“Three Pillars of the Alt Right: White Nationalism, Antisemitism, and Misogyny”

A number of progressive organizers have portrayed the fascist wing of the Alt Right, and related White Nationalists, as a merely a condensed form of the usual White supremacy in the United States. I explain why this is a mistaken perception of their political views, and why this matters in formulating strategies of resistance.

“The new wave of avowed White nationalists who have been energized by Donald Trump—most prominently the Alt Right—have held demonstrations across the United States, most famously in Charlottesville, Virginia in August 2017. Progressive activists have struggled to conceptualize and oppose the movement, and there have been a variety of different responses to it. However, some of these responses show a deep misunderstanding by progressives of what the Alt Right and other White nationalists believe. To misunderstand the multifaceted politics of fascism—and in particular, to ignore antisemitism—is to fail to comprehend the motivations and actions of the Alt Right and other White nationalists. It can also create a situation in which those who are targeted are left to fend off their would-be oppressors without solidarity.”

Read the rest at Political Research Associates.

Has the “Alt-Right” Met Its Gettysburg?

There’s been many “This is the last straw for the Alt Right!” articles, starting well before Trump took power. I’ve held my breath and said “Not yet” each time, but now I’m placing my bet. Post-Charlottesville there has a been, for the first time, a massive slew of arrests and firings, the loss of numerous internet platforms, movement leaders distancing themselves from the tarnished brand, the cancellation of two national rallies, Bannon’s departure from the White House and – for the first time – mass mobilizations against them, as we’ve seen in Boston and now San Francisco. They wanted to defend General Lee in Charlottesville, and I hope that what they got was their own private Gettysburg.

“The aftermath of the white nationalist ‘Unite the Right’ demonstration in Charlottesville, Virginia, on August 12 has dealt a major blow to the ‘alt-right,’ a far-right brand of politics that has coalesced around ideas based in white nationalism, xenophobia and misogyny. After many months of rapid expansion, the unfolding events seem to have broken the movement’s momentum. While the result of two new far right Bay Area rallies this weekend remain to be seen, if the left is lucky and the correct cards are dealt, this may turn out to be the Gettysburg of those who are called the ‘alt-right.'”

Read the entire article at Truthout

Note: Before someone makes another ignorant comment about my use of “[sic]” in this article, please look at what this word actually means. Thanks!

Spencer’s Social Media & Patreon

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Screen Shot 2019-07-23 at 9.39.26 AM.pngLast, being a Far Right monitor is hard, dirty, and dangerous work. I receive no support from any think tanks, non-profits, universities, or anything else. So if you like my work, please consider supporting me at Patreon for as little as $2 a month, which includes access to new exclusive work!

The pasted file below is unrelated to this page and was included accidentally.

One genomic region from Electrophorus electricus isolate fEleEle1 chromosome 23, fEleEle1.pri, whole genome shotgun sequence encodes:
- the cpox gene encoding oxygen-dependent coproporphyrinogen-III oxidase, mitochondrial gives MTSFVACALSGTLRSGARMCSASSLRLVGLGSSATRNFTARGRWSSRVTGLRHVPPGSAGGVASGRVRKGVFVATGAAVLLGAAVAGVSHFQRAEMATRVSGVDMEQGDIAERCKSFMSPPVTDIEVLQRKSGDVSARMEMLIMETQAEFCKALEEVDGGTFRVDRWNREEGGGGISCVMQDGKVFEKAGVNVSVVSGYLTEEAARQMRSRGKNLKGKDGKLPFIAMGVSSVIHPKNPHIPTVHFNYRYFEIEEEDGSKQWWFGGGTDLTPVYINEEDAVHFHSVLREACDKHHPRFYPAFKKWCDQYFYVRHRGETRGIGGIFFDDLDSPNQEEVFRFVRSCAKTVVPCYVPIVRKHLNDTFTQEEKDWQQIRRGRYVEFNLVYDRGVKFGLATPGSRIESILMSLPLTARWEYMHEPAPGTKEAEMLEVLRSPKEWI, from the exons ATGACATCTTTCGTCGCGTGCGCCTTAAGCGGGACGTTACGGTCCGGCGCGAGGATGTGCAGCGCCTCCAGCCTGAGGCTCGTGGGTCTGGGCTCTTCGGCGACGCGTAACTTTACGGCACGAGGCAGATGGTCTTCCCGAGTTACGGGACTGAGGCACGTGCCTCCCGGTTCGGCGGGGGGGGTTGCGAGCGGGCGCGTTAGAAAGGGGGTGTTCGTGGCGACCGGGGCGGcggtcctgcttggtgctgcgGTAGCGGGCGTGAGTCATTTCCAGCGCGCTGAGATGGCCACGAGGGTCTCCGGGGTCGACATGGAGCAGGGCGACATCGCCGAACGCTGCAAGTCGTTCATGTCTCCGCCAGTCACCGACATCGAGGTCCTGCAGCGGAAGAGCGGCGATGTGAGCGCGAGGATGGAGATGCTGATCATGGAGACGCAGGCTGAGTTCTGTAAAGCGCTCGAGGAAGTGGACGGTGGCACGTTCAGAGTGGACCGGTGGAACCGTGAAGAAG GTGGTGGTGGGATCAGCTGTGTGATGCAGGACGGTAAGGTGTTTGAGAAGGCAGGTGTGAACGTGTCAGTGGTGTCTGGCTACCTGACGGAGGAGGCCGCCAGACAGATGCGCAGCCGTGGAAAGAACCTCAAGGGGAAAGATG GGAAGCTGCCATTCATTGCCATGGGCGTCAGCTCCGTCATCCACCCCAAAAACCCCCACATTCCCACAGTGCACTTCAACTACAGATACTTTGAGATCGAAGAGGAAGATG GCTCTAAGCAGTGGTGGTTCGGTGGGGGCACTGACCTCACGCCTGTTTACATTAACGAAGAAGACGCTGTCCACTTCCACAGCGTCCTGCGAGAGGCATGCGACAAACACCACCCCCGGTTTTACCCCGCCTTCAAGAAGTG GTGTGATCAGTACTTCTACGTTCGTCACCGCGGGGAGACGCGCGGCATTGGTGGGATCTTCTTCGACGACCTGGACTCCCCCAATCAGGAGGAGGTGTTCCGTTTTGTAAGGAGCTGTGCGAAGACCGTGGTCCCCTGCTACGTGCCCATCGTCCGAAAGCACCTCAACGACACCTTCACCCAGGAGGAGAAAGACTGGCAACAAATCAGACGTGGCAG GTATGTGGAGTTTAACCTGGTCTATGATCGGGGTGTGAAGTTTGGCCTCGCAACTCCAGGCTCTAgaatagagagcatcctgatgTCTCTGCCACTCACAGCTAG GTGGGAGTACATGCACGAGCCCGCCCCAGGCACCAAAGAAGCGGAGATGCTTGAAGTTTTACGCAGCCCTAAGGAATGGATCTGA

“A Guide to Who’s Coming to the Largest White Nationalist Rally in a Decade”

“The Unite the Right rally, which will take place in Charlottesville, Virginia on August 12, 2017, looks like it will be the largest White Nationalist rally in the United States in more than a decade. Between 500 and 1,000 people are expected to participate, while up to 4,000 counter-protestors may come. …

I have identified over thirty groups and prominent individuals who will be speaking at or attending the event, or have provided support for or endorsed it. This list includes Alt Right and Alt Lite members, neoconfederates, neonazis, racist pagans, Patriot movement paramilitaries, and even a European neonazi party.”

SPEAKERS:
Jason Kessler (Unity and Security for America)
Richard Spencer (AltRight.com, National Policy Institute)
Mathew Heimbach (Traditionalist Worker Party)
Mike Enoch (The Right Stuff)
Michael Hill (League of the South)
Augustus Invictus (Fraternal Order of Alt Knights, American Guard)
Baked Alaska
Pax Dickinson (Counter.Fund)
Christopher Cantwell
Johnny Monoxide 

LEGAL SUPPORT:
Foundation for the Marketplace of Ideas, Inc.

ATTENDING:
Daily Stormer
Fraternal Order of Alt-Knights (FOAK)
Brad Griffin (Occidental Dissent)
Identity Dixie
Identity Evropa
League of the South
National Socialist Movement
Nationalist Front
Stephen McNallen (Wotan Network)
Patriot Movement groups (inc. American Freedom Keepers and Pennsylvania Light Foot Militia)
Proud Boys
Red Elephants
Traditionalist Worker Party
Unity and Security for America
Vanguard America
“Wife With a Purpose” ministries

ENDORSEMENTS:
American Renaissance
David Duke
Golden Dawn

Read the whole article at Political Research Associates

“The Largest Fascist Rally in Recent Memory Is Expected This Week — Can the Left Unite Against It?”

“The August 12 ‘Unite the Right’ rally in Charlottesville, Virginia, looks like it will be the largest organized racist demonstration in recent memory. But that’s not the only reason it is important. First, while there have been dozens of far-right rallies since Trump’s election, this will be the first major, national rally run by the alt-right’s openly white nationalist wing. Second, after months of arguments, this is also an opportunity for a large swath of progressives to come together in opposition to the far right.”

Read the full article at Truthout

“Islamophobia Is the Glue That Unites Diverse Factions of the Far Right”

I have a new piece up at Truthout which shows how a range of Far Right actors are unifying around Islamophobia, which takes the place of (or works alongside) anti-Communism and antisemitism in their political cosmology.

“The nationwide ‘March Against Sharia’ rallies on June 10, 2017, brought an unholy alliance of far-right actors into the streets. While normally many of them would not be seen in the same room with each other, these different factions were drawn together by their mutual hatred of Muslims. Nazis and right-wing Zionists, LGBTQ activists and right-wing paramilitaries, “alt-lite” teens and hardened racist skinheads all took to the streets.